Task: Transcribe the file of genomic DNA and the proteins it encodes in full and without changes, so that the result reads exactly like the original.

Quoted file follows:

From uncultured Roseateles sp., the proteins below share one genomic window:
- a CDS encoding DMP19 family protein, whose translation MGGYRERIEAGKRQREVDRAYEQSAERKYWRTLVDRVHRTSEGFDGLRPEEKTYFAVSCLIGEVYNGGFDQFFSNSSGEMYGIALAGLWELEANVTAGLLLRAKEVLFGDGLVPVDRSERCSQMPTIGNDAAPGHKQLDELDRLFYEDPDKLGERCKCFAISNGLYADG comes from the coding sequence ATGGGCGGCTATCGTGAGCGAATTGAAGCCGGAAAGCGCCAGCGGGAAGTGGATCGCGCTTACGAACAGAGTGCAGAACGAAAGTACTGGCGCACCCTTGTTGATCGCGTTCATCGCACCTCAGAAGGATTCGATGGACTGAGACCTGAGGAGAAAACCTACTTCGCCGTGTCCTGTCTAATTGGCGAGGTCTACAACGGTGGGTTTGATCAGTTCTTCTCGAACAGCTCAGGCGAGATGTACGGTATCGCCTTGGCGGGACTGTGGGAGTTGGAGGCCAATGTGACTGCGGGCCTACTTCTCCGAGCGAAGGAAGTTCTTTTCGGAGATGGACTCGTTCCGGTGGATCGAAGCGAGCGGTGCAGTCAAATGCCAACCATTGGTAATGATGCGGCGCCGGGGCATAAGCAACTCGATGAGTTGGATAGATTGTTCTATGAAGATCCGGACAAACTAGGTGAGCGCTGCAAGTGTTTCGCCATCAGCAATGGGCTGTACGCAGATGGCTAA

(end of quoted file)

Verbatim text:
From uncultured Roseateles sp., the proteins below share one genomic window:
- a CDS encoding DMP19 family protein, whose translation MGGYRERIEAGKRQREVDRAYEQSAERKYWRTLVDRVHRTSEGFDGLRPEEKTYFAVSCLIGEVYNGGFDQFFSNSSGEMYGIALAGLWELEANVTAGLLLRAKEVLFGDGLVPVDRSERCSQMPTIGNDAAPGHKQLDELDRLFYEDPDKLGERCKCFAISNGLYADG comes from the coding sequence ATGGGCGGCTATCGTGAGCGAATTGAAGCCGGAAAGCGCCAGCGGGAAGTGGATCGCGCTTACGAACAGAGTGCAGAACGAAAGTACTGGCGCACCCTTGTTGATCGCGTTCATCGCACCTCAGAAGGATTCGATGGACTGAGACCTGAGGAGAAAACCTACTTCGCCGTGTCCTGTCTAATTGGCGAGGTCTACAACGGTGGGTTTGATCAGTTCTTCTCGAACAGCTCAGGCGAGATGTACGGTATCGCCTTGGCGGGACTGTGGGAGTTGGAGGCCAATGTGACTGCGGGCCTACTTCTCCGAGCGAAGGAAGTTCTTTTCGGAGATGGACTCGTTCCGGTGGATCGAAGCGAGCGGTGCAGTCAAATGCCAACCATTGGTAATGATGCGGCGCCGGGGCATAAGCAACTCGATGAGTTGGATAGATTGTTCTATGAAGATCCGGACAAACTAGGTGAGCGCTGCAAGTGTTTCGCCATCAGCAATGGGCTGTACGCAGATGGCTAA